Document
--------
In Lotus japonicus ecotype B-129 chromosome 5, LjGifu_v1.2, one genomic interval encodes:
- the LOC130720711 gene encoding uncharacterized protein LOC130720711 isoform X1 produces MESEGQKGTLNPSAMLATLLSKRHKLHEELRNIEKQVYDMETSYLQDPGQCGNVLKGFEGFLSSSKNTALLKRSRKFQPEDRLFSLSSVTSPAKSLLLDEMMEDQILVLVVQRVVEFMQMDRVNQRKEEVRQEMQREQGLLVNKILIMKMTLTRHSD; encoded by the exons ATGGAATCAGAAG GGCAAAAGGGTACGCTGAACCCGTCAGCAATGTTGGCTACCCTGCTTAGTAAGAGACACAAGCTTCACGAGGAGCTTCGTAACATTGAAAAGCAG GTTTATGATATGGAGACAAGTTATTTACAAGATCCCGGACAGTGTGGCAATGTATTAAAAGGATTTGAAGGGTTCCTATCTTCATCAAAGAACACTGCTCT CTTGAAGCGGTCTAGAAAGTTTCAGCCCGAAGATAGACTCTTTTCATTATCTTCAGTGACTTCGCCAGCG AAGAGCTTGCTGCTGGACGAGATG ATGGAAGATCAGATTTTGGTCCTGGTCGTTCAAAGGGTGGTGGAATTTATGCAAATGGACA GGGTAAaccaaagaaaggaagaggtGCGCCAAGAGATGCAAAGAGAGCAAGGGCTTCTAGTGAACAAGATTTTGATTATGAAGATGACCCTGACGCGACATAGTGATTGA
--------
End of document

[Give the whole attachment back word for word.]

In Lotus japonicus ecotype B-129 chromosome 5, LjGifu_v1.2, one genomic interval encodes:
- the LOC130720711 gene encoding uncharacterized protein LOC130720711 isoform X1 produces MESEGQKGTLNPSAMLATLLSKRHKLHEELRNIEKQVYDMETSYLQDPGQCGNVLKGFEGFLSSSKNTALLKRSRKFQPEDRLFSLSSVTSPAKSLLLDEMMEDQILVLVVQRVVEFMQMDRVNQRKEEVRQEMQREQGLLVNKILIMKMTLTRHSD; encoded by the exons ATGGAATCAGAAG GGCAAAAGGGTACGCTGAACCCGTCAGCAATGTTGGCTACCCTGCTTAGTAAGAGACACAAGCTTCACGAGGAGCTTCGTAACATTGAAAAGCAG GTTTATGATATGGAGACAAGTTATTTACAAGATCCCGGACAGTGTGGCAATGTATTAAAAGGATTTGAAGGGTTCCTATCTTCATCAAAGAACACTGCTCT CTTGAAGCGGTCTAGAAAGTTTCAGCCCGAAGATAGACTCTTTTCATTATCTTCAGTGACTTCGCCAGCG AAGAGCTTGCTGCTGGACGAGATG ATGGAAGATCAGATTTTGGTCCTGGTCGTTCAAAGGGTGGTGGAATTTATGCAAATGGACA GGGTAAaccaaagaaaggaagaggtGCGCCAAGAGATGCAAAGAGAGCAAGGGCTTCTAGTGAACAAGATTTTGATTATGAAGATGACCCTGACGCGACATAGTGATTGA